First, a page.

Archive for the 'Thailand' Category

Bangkok Convalescence

Wednesday, June 27th, 2007

Back in Bangkok! We arrived yesterday without much trouble on the two day journey here. For the first leg, Luang Prabang to Vientiane, we hired a private minivan for $140. The tourist VIP buses would not allow us to bring our bikes on board, and the public buses would have been a 12 hour, 100 degree, sweat and vomit filled nightmare. So we were very willing to pay an extra $100 to avoid that experience again. We were joking that we’ve already been worn down by the third world enough that we’d rather throw money at a problem than suffer through the “experience”!

From Vientiane we had to cross the border into Thailand before boarding the night train we’d reserved to Bangkok. A mini-bus picked us up, threw our bikes on the top without tying them down, and whisked us away to the start of the Friendship Bridge. We had to get out here and walk through the checkpoint which took us a long time because we had to reassemble our bikes and panniers. At the other side of the checkpoint, we were supposed to meet another mini-bus for transport to the train station but because we were so slow we got abandoned by our tour group. So, we rode across the Friendship Bridge over the Mekong and into Thailand. It was more fun than riding over in a bus like everyone else!

Next we boarded the night train to Bangkok. We reserved a 1st class sleeper unit which turned out to be a nice surprise in terms of comfort. It had two beds in the compartment, air conditioning, a little sink, and a waiter that would bring you dinner, beer, breakfast…and he would also rip you off a little bit if you weren’t careful. We weren’t careful enough and ended up getting overcharged for breakfast. We paid for everything and also gave him a tip because he was such a nice guy, and then as soon as he left it dawned on us that we had just been ripped off! Practically every time we take public transport this happens; it is very frustrating. We can’t decide if it is a cultural thing and he thinks it is OK to cheat us because we’re rich westerners, or if he is just an unscrupulous character. Anyhow, we left Nong Khai at 6:30pm and arrived at Bangkok at 6:30am. Jamie kept saying that our compartment was just like a jail cell, but I was so comfortable and happy with my books, snacks, and A/C that Jamie decided I’d actually enjoy jail as long as I had enough books and food to last me through the years.

In Bangkok we found a guy at the train station with a pickup truck to take us to our hotel. We were instantly covered in exhaust residue as we whizzed through the dirty streets; Bangkok Fingernail is about to make a comeback!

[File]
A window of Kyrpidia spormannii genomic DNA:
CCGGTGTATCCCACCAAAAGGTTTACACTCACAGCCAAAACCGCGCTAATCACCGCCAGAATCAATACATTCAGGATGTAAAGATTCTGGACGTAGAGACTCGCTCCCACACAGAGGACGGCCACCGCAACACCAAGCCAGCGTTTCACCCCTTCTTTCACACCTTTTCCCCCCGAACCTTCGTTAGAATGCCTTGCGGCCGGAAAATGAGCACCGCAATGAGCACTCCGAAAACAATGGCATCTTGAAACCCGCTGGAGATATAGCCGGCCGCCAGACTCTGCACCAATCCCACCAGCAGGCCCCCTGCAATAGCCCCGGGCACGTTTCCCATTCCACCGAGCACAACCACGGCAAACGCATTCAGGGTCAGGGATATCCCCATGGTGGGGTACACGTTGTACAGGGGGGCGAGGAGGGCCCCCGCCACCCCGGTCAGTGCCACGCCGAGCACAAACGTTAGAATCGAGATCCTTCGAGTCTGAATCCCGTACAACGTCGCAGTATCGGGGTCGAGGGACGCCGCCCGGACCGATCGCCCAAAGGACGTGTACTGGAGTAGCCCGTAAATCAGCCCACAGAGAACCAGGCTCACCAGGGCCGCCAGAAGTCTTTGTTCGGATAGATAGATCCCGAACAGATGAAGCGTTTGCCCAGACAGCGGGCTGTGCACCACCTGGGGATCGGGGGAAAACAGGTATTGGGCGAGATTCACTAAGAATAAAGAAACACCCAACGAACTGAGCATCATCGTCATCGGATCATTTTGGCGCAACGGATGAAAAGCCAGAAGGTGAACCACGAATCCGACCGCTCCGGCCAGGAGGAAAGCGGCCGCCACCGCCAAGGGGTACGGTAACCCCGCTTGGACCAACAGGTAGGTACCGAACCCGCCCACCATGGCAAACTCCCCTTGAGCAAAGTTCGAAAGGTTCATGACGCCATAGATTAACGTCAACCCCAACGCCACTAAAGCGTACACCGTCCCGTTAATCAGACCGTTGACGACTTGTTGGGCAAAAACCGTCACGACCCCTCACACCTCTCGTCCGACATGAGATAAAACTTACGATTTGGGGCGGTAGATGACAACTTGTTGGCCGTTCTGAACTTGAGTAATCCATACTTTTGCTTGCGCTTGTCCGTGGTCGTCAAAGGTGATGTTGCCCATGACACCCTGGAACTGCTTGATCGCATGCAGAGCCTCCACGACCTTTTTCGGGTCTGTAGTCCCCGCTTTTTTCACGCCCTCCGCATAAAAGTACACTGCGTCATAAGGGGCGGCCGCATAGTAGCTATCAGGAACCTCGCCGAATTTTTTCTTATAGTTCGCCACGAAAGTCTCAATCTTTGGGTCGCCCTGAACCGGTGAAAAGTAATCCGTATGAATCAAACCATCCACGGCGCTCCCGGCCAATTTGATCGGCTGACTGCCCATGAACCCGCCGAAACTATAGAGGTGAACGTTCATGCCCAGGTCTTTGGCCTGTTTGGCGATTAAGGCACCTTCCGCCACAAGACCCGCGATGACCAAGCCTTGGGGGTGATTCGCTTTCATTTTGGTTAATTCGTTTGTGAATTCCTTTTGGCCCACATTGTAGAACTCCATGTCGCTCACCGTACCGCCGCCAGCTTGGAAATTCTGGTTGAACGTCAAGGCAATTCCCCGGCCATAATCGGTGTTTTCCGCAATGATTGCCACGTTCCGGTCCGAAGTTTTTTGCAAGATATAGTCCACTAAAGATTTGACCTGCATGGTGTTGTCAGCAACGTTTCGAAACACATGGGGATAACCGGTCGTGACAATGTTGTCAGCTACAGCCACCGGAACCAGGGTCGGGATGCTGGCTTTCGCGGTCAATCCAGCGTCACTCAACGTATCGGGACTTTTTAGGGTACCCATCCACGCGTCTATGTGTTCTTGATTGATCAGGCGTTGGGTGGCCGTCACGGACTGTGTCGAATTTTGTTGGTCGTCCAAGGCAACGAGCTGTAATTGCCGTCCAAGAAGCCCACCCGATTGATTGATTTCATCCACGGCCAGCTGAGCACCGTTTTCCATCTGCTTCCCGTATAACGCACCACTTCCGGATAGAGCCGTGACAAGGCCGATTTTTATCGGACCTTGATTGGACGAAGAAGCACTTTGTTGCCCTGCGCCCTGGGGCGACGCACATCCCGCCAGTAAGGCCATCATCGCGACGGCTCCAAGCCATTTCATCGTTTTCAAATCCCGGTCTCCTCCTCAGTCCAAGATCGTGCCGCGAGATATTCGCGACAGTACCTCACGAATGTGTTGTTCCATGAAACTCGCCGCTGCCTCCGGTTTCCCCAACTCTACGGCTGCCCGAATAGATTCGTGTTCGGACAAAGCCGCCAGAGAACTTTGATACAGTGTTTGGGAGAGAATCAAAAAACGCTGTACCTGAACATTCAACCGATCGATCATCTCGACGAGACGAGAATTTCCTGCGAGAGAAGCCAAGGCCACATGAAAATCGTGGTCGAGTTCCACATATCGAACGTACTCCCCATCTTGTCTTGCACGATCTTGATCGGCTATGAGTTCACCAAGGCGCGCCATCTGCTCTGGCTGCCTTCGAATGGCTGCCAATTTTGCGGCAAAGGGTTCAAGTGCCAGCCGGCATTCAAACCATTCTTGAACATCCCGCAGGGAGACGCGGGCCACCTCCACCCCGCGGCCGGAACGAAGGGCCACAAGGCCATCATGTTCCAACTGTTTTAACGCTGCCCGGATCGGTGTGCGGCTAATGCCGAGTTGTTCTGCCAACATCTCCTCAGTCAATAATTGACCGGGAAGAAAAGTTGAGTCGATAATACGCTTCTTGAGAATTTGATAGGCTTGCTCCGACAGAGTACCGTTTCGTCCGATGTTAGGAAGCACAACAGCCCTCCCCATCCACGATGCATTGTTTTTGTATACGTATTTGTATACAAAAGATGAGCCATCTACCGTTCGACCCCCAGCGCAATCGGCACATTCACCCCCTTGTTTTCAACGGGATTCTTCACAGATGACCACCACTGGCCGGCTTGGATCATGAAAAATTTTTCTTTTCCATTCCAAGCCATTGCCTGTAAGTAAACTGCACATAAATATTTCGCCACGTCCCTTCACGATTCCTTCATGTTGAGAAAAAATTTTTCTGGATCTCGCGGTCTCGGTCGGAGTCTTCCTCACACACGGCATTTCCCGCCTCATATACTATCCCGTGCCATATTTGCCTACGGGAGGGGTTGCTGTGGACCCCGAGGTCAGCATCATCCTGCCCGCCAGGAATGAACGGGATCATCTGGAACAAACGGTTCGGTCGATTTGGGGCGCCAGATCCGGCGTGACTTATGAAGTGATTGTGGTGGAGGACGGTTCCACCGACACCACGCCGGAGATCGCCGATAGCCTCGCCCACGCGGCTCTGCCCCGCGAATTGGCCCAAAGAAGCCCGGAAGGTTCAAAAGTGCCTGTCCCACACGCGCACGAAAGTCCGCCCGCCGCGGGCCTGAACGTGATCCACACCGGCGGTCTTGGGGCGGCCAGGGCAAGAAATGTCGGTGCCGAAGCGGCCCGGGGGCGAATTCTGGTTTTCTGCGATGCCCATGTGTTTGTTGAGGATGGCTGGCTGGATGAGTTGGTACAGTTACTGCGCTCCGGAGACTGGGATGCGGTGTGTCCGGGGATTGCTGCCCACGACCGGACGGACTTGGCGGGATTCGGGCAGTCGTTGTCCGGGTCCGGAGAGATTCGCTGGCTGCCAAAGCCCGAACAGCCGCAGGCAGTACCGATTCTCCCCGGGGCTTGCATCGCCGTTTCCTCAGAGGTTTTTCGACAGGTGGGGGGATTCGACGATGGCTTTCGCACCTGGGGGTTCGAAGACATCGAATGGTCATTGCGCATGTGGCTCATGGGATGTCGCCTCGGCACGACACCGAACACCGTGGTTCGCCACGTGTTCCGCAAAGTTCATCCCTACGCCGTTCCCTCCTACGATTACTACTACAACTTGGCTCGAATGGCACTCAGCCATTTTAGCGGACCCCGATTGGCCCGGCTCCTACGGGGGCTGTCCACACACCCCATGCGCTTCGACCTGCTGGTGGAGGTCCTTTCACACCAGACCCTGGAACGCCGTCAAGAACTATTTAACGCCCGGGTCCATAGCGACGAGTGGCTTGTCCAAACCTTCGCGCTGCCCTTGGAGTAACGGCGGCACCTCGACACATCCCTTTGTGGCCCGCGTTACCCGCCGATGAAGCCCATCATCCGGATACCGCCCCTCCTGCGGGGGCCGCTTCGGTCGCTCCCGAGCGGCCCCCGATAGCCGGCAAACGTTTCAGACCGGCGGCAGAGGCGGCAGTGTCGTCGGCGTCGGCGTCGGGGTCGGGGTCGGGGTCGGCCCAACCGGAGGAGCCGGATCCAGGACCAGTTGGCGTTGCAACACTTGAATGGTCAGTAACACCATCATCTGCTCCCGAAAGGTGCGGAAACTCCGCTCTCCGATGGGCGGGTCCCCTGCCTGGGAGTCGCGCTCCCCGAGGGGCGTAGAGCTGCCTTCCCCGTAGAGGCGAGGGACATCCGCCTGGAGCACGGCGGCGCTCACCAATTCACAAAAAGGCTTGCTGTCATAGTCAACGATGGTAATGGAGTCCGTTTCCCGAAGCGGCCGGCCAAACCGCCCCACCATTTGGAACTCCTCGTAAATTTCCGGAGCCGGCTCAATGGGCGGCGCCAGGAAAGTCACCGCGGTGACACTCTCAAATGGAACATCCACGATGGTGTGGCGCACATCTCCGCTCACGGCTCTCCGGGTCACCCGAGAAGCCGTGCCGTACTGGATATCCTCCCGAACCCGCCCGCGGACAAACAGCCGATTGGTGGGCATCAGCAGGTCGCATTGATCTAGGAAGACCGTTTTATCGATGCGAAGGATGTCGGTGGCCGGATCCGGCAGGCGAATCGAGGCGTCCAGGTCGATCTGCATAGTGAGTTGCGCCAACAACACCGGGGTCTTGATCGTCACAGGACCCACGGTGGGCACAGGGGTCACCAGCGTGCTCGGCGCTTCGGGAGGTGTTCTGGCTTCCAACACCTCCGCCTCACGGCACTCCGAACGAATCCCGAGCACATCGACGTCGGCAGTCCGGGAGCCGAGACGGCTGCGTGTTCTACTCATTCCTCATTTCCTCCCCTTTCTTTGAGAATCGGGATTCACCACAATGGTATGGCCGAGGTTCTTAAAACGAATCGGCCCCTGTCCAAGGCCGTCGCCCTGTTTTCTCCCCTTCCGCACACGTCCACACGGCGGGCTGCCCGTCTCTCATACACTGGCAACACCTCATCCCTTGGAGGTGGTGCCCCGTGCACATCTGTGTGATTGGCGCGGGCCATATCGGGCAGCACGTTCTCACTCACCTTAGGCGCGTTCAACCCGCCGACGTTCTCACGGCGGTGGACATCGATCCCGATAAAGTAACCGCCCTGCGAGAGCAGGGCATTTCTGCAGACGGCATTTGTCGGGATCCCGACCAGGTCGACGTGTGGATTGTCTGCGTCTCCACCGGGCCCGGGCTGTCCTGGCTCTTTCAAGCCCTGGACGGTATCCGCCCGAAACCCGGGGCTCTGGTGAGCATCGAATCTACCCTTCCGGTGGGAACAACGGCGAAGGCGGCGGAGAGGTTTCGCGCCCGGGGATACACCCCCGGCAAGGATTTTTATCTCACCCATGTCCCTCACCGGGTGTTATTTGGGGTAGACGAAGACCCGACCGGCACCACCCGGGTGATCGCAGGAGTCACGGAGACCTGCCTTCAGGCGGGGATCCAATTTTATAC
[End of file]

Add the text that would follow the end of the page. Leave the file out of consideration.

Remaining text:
As soon as we got to the hotel we checked email and were very happy to find that I’d gotten an appointment at Bumrungrad Hospital for 1:30 that afternoon. We went to the hospital a little bit early and hung out at the in-house Starbucks to people watch while we waited. We were amazed at the number of different nationalities milling around in the hospital – people must fly in from all over the world to get treated there. We saw people representing maybe 40 different countries waiting to get treated; it was definitely a high grade people watching experience.

The actual doctor appointment involved lots of waiting, as usual, but the facilities were all very new and modern. When you arrived at the hospital you filled out one form with your information and got your picture taken with a digital camera. Everything was then input into the system and sent ahead of you wherever you went to check in. The picture idea is ingenuous because when the Thai staff attempt to call out names from 40 different ethnicities it is very confusing. I was “Miss Sadah Cat-ee” instead of Sarah Kathleen, which I found quite difficult to realize was me. But because they had a picture of me they’d just walk right over and pick me out of the crowd and lead me to the doctor.

After asking me a few questions and squeezing my arm a bit, the doctor decided I needed an x-ray and sent me over to that department. As soon as I walked into the radiology department a man materialized out of nowhere and said “Hello Ms. Sadah. You need an x-ray on your right wrist? Please follow me.” The system was flawless and efficient – I was impressed. Everyone in the hospital spoke perfect English and they also employ interpreters to cover almost every other language in the world. Wow! I got one funny question as I was sitting down to get my x-ray. The technician asked me, “So, what is your problem?” It made me laugh and I wasn’t sure what information he actually wanted from me, so I just said “I fell of my bike and hurt my wrist.”

As for the final verdict on my bird bones, the diagnosis is pretty good. There is no big fracture, and the scaphoid bone is unharmed. Yay! There is a crack in my radius and lots of swelling around it, but the doctor thinks this will feel better in about two weeks. He also said that sometimes you can’t see wrist fractures right away and so he wants me to come back in one week for another x-ray if the wrist is still hurting. He gave me a wrist brace to wear for the next week to hold everything still which is great – I was not looking forward to the possibility of a cast in this hot humid climate. I am sure my arm would be covered in green fur after 6 weeks in a cast! This is all good news because now we know that we most likely won’t have to stay here for 6-9 weeks waiting for it to heal and I don’t have to have surgery! The cost of my appointment and x-ray was astounding, especially considering how nice the facilities were. Here is what my bill looked like: